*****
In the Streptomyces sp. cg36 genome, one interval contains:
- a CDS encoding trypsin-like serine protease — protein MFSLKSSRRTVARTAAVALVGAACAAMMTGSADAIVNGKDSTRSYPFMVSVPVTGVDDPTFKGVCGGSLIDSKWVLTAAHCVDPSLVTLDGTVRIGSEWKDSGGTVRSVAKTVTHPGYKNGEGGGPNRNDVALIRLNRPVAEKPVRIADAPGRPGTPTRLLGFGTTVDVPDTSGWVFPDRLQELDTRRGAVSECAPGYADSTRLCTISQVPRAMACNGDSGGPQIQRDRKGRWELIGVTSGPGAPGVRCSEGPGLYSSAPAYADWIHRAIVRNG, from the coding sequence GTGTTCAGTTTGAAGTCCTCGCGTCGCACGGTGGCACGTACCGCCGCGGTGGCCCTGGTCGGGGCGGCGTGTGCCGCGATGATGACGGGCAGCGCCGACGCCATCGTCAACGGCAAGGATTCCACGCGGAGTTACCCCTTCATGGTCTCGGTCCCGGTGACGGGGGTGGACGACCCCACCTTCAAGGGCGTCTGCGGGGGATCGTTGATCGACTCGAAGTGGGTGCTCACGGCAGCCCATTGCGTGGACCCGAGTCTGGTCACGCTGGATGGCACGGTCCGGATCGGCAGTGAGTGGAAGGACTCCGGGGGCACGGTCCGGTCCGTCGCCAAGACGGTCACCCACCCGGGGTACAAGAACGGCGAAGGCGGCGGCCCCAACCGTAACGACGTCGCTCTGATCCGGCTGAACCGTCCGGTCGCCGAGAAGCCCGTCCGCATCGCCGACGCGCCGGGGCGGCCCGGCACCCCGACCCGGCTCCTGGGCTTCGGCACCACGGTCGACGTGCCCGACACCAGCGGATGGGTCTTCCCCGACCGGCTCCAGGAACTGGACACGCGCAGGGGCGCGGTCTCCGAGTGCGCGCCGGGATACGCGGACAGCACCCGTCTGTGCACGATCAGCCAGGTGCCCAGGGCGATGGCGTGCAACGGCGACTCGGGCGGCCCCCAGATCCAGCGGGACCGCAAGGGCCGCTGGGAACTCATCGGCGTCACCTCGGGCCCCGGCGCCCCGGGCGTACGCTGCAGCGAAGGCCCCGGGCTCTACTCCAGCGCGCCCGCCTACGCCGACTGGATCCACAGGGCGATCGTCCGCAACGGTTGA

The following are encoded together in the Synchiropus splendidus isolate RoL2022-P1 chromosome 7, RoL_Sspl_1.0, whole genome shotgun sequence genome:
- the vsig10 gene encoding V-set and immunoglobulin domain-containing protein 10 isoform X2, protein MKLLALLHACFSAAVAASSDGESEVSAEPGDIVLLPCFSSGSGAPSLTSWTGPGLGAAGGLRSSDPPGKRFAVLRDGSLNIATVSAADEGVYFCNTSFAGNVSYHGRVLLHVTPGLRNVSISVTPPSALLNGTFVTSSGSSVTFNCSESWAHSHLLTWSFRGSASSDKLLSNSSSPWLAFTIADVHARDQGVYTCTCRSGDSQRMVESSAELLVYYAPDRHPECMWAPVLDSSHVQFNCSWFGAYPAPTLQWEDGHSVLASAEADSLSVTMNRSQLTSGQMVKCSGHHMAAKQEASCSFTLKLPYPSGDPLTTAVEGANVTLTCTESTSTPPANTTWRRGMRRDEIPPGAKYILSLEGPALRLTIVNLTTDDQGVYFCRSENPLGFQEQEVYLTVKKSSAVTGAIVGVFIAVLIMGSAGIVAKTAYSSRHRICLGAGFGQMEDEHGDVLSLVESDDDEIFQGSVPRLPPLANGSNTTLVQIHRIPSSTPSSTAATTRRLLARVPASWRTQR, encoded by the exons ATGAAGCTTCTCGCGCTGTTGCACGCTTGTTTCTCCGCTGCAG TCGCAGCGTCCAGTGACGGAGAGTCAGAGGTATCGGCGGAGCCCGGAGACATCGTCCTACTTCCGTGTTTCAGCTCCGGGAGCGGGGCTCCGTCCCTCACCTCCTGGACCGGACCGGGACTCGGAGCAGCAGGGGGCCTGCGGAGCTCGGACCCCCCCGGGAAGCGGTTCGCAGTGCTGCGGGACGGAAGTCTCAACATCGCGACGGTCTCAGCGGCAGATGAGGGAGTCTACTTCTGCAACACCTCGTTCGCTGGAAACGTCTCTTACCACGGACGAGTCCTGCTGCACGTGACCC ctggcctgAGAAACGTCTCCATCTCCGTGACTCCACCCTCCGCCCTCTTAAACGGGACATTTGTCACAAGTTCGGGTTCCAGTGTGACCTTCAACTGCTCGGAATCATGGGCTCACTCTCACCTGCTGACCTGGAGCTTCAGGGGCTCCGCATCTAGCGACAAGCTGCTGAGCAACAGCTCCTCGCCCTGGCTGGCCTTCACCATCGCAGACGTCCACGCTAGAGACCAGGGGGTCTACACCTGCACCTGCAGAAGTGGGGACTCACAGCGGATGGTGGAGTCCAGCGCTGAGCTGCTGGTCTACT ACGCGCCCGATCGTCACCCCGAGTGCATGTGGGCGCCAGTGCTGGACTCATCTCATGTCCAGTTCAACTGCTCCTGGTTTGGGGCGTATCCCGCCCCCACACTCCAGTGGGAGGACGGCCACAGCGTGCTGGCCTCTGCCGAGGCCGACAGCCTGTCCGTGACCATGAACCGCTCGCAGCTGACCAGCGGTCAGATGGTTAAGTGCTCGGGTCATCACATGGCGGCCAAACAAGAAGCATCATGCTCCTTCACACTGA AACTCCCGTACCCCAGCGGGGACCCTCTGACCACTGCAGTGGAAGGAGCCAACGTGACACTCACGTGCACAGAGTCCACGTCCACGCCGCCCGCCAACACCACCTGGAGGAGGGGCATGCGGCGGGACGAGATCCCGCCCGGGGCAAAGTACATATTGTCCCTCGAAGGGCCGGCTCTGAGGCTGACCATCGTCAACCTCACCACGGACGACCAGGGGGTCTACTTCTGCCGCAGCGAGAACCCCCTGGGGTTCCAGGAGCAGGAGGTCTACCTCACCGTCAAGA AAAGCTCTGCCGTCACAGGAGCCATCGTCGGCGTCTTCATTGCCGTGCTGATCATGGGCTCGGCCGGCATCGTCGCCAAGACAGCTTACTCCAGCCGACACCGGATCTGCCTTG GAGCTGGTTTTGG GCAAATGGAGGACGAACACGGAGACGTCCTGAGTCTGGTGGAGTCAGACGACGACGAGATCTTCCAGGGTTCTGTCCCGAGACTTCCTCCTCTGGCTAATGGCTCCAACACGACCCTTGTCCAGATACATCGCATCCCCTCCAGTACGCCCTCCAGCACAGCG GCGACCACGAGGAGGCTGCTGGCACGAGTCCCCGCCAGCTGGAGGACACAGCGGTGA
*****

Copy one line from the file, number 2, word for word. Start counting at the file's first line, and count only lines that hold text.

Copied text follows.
- a CDS encoding trypsin-like serine protease — protein MFSLKSSRRTVARTAAVALVGAACAAMMTGSADAIVNGKDSTRSYPFMVSVPVTGVDDPTFKGVCGGSLIDSKWVLTAAHCVDPSLVTLDGTVRIGSEWKDSGGTVRSVAKTVTHPGYKNGEGGGPNRNDVALIRLNRPVAEKPVRIADAPGRPGTPTRLLGFGTTVDVPDTSGWVFPDRLQELDTRRGAVSECAPGYADSTRLCTISQVPRAMACNGDSGGPQIQRDRKGRWELIGVTSGPGAPGVRCSEGPGLYSSAPAYADWIHRAIVRNG, from the coding sequence GTGTTCAGTTTGAAGTCCTCGCGTCGCACGGTGGCACGTACCGCCGCGGTGGCCCTGGTCGGGGCGGCGTGTGCCGCGATGATGACGGGCAGCGCCGACGCCATCGTCAACGGCAAGGATTCCACGCGGAGTTACCCCTTCATGGTCTCGGTCCCGGTGACGGGGGTGGACGACCCCACCTTCAAGGGCGTCTGCGGGGGATCGTTGATCGACTCGAAGTGGGTGCTCACGGCAGCCCATTGCGTGGACCCGAGTCTGGTCACGCTGGATGGCACGGTCCGGATCGGCAGTGAGTGGAAGGACTCCGGGGGCACGGTCCGGTCCGTCGCCAAGACGGTCACCCACCCGGGGTACAAGAACGGCGAAGGCGGCGGCCCCAACCGTAACGACGTCGCTCTGATCCGGCTGAACCGTCCGGTCGCCGAGAAGCCCGTCCGCATCGCCGACGCGCCGGGGCGGCCCGGCACCCCGACCCGGCTCCTGGGCTTCGGCACCACGGTCGACGTGCCCGACACCAGCGGATGGGTCTTCCCCGACCGGCTCCAGGAACTGGACACGCGCAGGGGCGCGGTCTCCGAGTGCGCGCCGGGATACGCGGACAGCACCCGTCTGTGCACGATCAGCCAGGTGCCCAGGGCGATGGCGTGCAACGGCGACTCGGGCGGCCCCCAGATCCAGCGGGACCGCAAGGGCCGCTGGGAACTCATCGGCGTCACCTCGGGCCCCGGCGCCCCGGGCGTACGCTGCAGCGAAGGCCCCGGGCTCTACTCCAGCGCGCCCGCCTACGCCGACTGGATCCACAGGGCGATCGTCCGCAACGGTTGA